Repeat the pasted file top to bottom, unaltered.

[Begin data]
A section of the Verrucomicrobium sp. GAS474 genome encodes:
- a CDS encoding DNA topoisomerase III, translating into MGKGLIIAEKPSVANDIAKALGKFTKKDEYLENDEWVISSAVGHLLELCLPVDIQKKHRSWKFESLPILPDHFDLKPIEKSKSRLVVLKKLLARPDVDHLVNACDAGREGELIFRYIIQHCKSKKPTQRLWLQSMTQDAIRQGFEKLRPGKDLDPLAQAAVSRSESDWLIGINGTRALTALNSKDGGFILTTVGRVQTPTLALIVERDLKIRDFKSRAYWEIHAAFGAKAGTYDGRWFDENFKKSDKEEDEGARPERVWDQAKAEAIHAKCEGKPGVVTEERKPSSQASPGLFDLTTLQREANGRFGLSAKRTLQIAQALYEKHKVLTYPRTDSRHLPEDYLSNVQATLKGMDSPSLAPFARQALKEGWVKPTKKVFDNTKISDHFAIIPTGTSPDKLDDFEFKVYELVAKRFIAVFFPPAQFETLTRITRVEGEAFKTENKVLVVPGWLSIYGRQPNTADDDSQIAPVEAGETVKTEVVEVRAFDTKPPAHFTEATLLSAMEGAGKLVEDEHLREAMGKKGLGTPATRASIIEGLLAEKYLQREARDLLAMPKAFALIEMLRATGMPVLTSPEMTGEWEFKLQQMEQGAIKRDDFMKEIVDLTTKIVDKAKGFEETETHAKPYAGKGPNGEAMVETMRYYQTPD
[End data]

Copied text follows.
A section of the Verrucomicrobium sp. GAS474 genome encodes:
- a CDS encoding DNA topoisomerase III, translating into MGKGLIIAEKPSVANDIAKALGKFTKKDEYLENDEWVISSAVGHLLELCLPVDIQKKHRSWKFESLPILPDHFDLKPIEKSKSRLVVLKKLLARPDVDHLVNACDAGREGELIFRYIIQHCKSKKPTQRLWLQSMTQDAIRQGFEKLRPGKDLDPLAQAAVSRSESDWLIGINGTRALTALNSKDGGFILTTVGRVQTPTLALIVERDLKIRDFKSRAYWEIHAAFGAKAGTYDGRWFDENFKKSDKEEDEGARPERVWDQAKAEAIHAKCEGKPGVVTEERKPSSQASPGLFDLTTLQREANGRFGLSAKRTLQIAQALYEKHKVLTYPRTDSRHLPEDYLSNVQATLKGMDSPSLAPFARQALKEGWVKPTKKVFDNTKISDHFAIIPTGTSPDKLDDFEFKVYELVAKRFIAVFFPPAQFETLTRITRVEGEAFKTENKVLVVPGWLSIYGRQPNTADDDSQIAPVEAGETVKTEVVEVRAFDTKPPAHFTEATLLSAMEGAGKLVEDEHLREAMGKKGLGTPATRASIIEGLLAEKYLQREARDLLAMPKAFALIEMLRATGMPVLTSPEMTGEWEFKLQQMEQGAIKRDDFMKEIVDLTTKIVDKAKGFEETETHAKPYAGKGPNGEAMVETMRYYQTPD